But causality becomes a really thorny issue with claims such as: “British colonies that exported more slaves were ruled more indirectly by colonial administrations (p. 6).” While in itself a nonsensical statement (slave trade and indirect rule in formal British colonies did not co-exist in time), it is based on the argument that slavery-induced institutions persisted throughout the colonial era and beyond. Nowhere in the paper is this demonstrated convincingly, and the evidence and analysis in figure 2 that supposedly support this claim are deeply anachronistic.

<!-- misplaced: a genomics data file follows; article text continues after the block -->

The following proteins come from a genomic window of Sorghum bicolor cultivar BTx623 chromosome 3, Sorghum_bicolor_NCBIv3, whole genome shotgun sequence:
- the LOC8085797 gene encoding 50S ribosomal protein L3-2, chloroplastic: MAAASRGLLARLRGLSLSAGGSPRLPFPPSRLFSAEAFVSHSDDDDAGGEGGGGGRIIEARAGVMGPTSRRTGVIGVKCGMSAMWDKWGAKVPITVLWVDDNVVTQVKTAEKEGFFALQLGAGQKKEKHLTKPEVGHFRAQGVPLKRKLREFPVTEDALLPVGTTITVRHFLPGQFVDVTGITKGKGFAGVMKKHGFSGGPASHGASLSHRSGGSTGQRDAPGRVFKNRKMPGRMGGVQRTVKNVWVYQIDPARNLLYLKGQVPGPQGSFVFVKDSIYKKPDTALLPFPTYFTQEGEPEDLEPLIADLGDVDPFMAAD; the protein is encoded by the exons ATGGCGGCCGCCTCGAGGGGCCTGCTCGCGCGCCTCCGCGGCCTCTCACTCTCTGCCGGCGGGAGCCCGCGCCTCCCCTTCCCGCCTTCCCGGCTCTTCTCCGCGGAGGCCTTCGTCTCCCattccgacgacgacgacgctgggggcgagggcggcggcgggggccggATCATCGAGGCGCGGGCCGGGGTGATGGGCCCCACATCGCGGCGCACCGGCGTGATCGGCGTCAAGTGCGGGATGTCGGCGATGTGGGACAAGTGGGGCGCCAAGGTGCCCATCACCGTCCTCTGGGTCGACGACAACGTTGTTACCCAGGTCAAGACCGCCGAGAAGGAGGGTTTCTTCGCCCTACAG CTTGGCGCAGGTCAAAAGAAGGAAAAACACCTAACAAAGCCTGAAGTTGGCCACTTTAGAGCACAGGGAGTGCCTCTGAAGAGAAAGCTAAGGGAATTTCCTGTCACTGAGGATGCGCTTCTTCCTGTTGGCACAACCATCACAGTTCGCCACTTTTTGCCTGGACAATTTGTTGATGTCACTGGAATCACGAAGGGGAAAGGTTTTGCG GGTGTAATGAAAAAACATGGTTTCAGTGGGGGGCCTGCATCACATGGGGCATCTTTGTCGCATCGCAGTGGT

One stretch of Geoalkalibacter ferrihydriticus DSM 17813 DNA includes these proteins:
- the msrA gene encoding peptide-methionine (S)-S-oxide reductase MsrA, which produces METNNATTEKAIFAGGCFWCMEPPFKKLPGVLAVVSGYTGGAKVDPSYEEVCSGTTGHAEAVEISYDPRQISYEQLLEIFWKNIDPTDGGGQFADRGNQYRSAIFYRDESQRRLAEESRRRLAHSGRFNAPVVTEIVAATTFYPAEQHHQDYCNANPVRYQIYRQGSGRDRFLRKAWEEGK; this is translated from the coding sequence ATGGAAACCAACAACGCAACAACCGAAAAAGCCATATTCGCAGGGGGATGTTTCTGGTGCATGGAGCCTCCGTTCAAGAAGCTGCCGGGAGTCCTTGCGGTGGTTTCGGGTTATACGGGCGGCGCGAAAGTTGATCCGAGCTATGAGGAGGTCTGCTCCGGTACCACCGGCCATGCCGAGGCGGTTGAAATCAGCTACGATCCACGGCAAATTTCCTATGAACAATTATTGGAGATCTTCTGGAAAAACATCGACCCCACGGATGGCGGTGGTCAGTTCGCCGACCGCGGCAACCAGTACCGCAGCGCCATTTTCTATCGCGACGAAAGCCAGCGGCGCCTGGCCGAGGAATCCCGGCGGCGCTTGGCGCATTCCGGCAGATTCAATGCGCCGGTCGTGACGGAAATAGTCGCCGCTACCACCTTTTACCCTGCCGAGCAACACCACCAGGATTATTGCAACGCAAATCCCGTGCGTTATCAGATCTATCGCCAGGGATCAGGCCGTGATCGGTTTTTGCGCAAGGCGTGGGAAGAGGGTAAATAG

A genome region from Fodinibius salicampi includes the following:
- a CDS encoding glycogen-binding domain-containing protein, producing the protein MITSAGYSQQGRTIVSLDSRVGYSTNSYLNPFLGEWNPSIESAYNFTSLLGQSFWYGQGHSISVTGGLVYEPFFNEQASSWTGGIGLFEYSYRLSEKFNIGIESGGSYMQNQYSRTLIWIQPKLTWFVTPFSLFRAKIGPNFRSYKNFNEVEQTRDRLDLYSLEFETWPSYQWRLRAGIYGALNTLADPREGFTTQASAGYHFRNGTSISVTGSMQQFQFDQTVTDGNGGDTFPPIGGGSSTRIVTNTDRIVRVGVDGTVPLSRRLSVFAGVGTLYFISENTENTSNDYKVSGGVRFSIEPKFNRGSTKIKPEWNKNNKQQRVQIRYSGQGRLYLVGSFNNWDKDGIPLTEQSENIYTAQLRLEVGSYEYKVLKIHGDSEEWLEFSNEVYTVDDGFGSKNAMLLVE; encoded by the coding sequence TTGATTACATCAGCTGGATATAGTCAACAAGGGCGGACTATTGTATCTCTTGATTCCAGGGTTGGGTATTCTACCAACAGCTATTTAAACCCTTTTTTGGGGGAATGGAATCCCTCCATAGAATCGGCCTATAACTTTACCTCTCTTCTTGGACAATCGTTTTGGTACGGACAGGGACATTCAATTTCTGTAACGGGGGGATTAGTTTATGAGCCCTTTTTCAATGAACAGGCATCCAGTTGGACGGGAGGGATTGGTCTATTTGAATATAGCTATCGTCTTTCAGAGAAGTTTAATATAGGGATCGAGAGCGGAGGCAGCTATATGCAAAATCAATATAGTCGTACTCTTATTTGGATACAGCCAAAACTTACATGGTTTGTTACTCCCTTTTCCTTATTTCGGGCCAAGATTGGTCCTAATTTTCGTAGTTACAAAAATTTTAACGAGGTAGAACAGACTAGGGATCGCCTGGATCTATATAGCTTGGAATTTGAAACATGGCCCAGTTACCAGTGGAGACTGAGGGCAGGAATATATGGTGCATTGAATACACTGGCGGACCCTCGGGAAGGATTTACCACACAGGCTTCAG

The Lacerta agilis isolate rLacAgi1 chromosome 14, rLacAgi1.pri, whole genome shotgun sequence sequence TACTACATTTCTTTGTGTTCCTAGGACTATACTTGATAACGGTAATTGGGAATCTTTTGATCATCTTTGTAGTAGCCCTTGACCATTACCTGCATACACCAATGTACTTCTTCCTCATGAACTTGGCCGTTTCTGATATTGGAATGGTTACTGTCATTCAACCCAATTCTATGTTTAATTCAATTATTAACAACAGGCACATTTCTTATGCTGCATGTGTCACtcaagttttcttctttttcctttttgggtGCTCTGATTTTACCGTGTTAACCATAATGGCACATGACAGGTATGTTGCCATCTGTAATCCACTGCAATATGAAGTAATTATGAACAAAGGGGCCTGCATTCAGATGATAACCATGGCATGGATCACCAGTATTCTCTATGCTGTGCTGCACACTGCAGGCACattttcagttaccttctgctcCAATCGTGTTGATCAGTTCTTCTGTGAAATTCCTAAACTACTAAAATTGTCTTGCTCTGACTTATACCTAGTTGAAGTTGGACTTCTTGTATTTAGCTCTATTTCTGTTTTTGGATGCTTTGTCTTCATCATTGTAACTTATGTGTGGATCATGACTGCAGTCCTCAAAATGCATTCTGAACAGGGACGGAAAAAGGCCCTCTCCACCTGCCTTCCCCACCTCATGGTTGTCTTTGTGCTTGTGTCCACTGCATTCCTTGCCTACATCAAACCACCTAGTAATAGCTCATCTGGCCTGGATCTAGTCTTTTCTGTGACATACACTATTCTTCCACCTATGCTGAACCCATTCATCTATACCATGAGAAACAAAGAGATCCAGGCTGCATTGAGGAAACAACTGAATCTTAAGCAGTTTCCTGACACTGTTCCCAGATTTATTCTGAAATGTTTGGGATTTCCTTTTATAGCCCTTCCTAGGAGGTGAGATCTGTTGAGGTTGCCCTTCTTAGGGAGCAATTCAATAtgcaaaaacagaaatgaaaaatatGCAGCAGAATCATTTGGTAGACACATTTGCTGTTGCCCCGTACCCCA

Figure 2 tries to show that the impact of the slave trade continued its influence throughout the colonial period, by linking slave exports to indirect rule (with post-colonial states as the unit of analysis – why not use colonial states?). The slave trade peaked in the eighteenth century, while indirect rule was only developed in the late nineteenth century and continued into the first half of the twentieth century. Post-colonial states (the unit of analysis) were created in the latter part of the twentieth century, and were often criticised for their total lack of connection to pre-colonial polities. These phenomena were not co-existing, and unless one assumes that an institutional framework that had its inception during the slave trade carried through colonialism into independent states, it really makes no sense connecting two sets of data separated by a century via a unit of analysis that did not even exist until much later still.  The argument of the paper is to prove that the slave trade had a long run historical legacy because of institutional inertia and path dependence, but figure 2 does not prove this, and instead just assumes this to be true without considering alternative explanations.